The Ecology and Management of Wood in World Rivers

Riparian Management for Wood in Rivers

Kathryn L. Boyer, Dean Rae Berg, and Stan V. Gregory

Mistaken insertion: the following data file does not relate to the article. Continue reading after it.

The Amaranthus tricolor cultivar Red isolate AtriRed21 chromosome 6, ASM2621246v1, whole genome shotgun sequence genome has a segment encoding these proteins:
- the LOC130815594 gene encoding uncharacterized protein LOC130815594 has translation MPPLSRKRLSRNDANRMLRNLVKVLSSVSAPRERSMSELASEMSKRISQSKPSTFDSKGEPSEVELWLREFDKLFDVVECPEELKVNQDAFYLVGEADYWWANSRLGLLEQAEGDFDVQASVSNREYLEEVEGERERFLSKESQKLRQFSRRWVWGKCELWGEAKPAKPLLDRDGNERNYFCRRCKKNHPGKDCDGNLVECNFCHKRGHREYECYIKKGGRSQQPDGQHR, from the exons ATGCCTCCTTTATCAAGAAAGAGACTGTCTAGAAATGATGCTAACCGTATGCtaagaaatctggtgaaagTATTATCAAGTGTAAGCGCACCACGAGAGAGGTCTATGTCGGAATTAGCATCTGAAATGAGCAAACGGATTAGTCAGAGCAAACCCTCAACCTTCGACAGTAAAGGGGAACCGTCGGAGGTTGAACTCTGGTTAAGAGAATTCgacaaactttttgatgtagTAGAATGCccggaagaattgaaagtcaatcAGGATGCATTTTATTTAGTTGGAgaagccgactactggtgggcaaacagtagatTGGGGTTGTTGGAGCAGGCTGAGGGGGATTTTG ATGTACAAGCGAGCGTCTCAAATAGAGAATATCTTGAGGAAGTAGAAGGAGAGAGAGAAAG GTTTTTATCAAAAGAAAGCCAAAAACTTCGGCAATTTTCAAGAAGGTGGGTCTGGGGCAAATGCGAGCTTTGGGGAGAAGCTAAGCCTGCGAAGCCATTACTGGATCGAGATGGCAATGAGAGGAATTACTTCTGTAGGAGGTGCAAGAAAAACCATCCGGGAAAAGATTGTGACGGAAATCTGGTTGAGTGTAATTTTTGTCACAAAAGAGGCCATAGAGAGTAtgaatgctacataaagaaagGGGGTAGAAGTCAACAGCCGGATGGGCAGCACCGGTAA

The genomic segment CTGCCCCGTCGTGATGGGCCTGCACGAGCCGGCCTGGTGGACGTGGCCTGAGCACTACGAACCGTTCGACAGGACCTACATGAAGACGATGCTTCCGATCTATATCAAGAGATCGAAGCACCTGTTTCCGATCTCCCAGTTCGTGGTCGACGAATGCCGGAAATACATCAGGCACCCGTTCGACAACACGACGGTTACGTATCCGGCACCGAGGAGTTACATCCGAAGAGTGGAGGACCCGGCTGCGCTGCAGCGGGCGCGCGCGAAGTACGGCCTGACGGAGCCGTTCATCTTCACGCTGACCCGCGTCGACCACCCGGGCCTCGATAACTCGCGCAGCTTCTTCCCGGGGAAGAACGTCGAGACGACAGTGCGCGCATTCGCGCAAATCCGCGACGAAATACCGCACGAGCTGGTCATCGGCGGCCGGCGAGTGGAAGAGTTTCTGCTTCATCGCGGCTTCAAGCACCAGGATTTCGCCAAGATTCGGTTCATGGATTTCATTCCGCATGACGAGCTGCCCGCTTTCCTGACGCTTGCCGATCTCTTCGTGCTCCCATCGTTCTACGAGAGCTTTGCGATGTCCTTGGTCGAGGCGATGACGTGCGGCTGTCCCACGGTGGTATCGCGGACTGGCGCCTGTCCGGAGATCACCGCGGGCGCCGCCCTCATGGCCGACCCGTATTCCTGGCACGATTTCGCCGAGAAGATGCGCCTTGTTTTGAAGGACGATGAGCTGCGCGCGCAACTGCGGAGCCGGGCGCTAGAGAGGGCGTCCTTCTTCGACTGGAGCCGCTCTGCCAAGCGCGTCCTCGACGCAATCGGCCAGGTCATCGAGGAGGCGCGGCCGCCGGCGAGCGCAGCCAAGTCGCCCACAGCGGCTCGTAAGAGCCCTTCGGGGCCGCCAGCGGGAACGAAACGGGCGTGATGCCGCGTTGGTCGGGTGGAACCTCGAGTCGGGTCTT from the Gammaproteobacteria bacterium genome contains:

Abstract.—Riparian and floodplain forests are vital components of landscapes. They are transitional zones (ecotones) between river and upland ecosystems where ecological processes occurring in riparian areas and floodplains connect and interact with those of rivers and streams. These forests are the major source of large wood for streams and rivers. Extensive loss of riparian and floodplain forests around the globe is evident from the dramatically reduced supply of large wood in rivers. Clearly, it is necessary to conserve and restore riparian forests to sustain a supply of wood for rivers. This chapter discusses river and land management practices that are designed to provide a continuous source of large wood for rivers and retain wood once it has entered the channel or floodplain. These management practices include conservation of intact riparian and floodplain forests, restoration of ecological processes necessary to sustain riparian forests in the long term, and management of riparian forests specifically to accelerate recruitment of large wood to rivers and streams.